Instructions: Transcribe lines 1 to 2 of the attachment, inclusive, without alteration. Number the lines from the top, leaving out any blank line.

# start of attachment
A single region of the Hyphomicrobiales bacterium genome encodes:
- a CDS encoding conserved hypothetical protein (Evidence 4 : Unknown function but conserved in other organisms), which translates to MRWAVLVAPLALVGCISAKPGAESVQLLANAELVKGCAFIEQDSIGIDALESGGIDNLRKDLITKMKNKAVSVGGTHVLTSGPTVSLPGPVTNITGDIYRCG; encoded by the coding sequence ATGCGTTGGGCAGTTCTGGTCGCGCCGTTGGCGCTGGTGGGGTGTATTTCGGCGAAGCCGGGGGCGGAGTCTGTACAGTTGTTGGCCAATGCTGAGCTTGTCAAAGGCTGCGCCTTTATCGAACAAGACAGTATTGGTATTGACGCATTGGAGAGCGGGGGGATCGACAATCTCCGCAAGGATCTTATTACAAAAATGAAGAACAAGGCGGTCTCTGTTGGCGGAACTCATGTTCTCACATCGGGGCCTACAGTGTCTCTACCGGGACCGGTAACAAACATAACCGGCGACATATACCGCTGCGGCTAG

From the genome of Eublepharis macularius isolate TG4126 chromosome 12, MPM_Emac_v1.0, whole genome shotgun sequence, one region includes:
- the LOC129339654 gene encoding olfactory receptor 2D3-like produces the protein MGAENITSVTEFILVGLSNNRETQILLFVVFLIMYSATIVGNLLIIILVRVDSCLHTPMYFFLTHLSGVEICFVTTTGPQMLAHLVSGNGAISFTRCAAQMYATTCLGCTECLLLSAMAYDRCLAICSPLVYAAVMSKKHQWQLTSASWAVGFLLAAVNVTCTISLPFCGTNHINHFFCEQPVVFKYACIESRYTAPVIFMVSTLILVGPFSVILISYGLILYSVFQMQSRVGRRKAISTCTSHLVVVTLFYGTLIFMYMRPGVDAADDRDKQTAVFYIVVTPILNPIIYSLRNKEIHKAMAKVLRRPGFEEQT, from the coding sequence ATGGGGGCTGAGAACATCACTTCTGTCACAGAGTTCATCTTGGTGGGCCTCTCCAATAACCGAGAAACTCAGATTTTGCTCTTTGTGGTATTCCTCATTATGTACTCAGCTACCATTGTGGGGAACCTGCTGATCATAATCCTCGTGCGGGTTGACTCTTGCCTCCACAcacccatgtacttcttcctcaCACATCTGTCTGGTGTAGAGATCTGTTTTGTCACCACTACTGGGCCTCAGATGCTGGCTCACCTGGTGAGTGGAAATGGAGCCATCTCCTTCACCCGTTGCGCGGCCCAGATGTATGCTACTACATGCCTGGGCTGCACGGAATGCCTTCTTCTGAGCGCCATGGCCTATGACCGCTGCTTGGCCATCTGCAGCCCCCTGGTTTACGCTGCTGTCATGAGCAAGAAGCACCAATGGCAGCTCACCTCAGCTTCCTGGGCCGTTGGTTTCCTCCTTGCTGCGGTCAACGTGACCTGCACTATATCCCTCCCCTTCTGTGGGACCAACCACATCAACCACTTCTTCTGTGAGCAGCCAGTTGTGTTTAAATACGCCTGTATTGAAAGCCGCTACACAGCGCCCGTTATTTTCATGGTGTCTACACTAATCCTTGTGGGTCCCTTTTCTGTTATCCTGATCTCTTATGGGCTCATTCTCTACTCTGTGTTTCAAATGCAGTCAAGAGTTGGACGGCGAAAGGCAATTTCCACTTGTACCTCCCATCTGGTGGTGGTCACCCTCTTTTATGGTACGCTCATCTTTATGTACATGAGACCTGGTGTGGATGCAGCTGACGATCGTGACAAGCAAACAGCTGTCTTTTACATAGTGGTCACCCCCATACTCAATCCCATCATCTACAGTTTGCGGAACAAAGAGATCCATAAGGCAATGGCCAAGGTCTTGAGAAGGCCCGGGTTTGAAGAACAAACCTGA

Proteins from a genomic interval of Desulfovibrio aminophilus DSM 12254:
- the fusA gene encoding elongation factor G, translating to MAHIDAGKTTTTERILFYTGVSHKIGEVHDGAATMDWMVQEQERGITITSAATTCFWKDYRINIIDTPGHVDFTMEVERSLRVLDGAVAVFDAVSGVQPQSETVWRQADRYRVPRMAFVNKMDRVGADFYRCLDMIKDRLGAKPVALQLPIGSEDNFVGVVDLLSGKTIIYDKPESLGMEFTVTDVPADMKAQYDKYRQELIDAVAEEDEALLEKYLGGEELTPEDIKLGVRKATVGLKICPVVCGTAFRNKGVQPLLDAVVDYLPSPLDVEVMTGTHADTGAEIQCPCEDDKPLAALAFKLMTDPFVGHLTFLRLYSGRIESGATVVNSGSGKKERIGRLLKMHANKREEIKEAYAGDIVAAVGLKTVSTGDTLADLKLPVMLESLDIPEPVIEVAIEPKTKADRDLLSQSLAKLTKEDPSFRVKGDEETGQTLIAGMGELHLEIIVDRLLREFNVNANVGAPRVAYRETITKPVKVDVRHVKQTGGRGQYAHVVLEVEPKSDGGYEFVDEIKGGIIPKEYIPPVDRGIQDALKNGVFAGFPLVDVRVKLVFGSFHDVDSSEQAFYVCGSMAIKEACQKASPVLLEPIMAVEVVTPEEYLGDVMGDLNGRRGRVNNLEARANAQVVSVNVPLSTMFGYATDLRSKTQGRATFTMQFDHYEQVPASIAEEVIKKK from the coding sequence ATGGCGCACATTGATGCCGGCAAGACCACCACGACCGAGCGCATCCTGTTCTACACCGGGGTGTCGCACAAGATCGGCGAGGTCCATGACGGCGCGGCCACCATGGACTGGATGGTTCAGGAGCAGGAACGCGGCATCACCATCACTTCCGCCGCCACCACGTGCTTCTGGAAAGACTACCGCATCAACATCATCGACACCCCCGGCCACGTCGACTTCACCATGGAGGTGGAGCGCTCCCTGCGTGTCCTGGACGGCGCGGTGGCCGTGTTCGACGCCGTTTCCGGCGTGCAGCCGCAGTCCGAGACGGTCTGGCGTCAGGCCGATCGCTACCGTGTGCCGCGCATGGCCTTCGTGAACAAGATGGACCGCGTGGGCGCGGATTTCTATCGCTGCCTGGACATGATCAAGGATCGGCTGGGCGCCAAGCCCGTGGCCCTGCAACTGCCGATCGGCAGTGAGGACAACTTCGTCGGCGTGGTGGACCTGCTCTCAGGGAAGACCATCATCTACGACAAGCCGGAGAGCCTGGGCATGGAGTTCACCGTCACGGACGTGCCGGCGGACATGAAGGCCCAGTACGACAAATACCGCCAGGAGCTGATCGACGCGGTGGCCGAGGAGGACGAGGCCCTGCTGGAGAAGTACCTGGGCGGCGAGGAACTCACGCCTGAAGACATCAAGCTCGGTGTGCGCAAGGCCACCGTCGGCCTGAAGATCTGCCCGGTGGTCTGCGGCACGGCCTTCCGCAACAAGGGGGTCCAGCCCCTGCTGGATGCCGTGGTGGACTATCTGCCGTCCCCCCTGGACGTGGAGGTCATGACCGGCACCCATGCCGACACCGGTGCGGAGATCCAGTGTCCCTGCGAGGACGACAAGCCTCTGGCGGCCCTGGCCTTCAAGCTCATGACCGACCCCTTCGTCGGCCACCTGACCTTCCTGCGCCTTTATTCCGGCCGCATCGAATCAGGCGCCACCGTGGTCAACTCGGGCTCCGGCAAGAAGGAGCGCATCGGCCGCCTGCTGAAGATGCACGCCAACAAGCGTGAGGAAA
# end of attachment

A single region of the Hyphomicrobiales bacterium genome encodes:
- a CDS encoding conserved hypothetical protein (Evidence 4 : Unknown function but conserved in other organisms), which translates to MRWAVLVAPLALVGCISAKPGAESVQLLANAELVKGCAFIEQDSIGIDALESGGIDNLRKDLITKMKNKAVSVGGTHVLTSGPTVSLPGPVTNITGDIYRCG; encoded by the coding sequence ATGCGTTGGGCAGTTCTGGTCGCGCCGTTGGCGCTGGTGGGGTGTATTTCGGCGAAGCCGGGGGCGGAGTCTGTACAGTTGTTGGCCAATGCTGAGCTTGTCAAAGGCTGCGCCTTTATCGAACAAGACAGTATTGGTATTGACGCATTGGAGAGCGGGGGGATCGACAATCTCCGCAAGGATCTTATTACAAAAATGAAGAACAAGGCGGTCTCTGTTGGCGGAACTCATGTTCTCACATCGGGGCCTACAGTGTCTCTACCGGGACCGGTAACAAACATAACCGGCGACATATACCGCTGCGGCTAG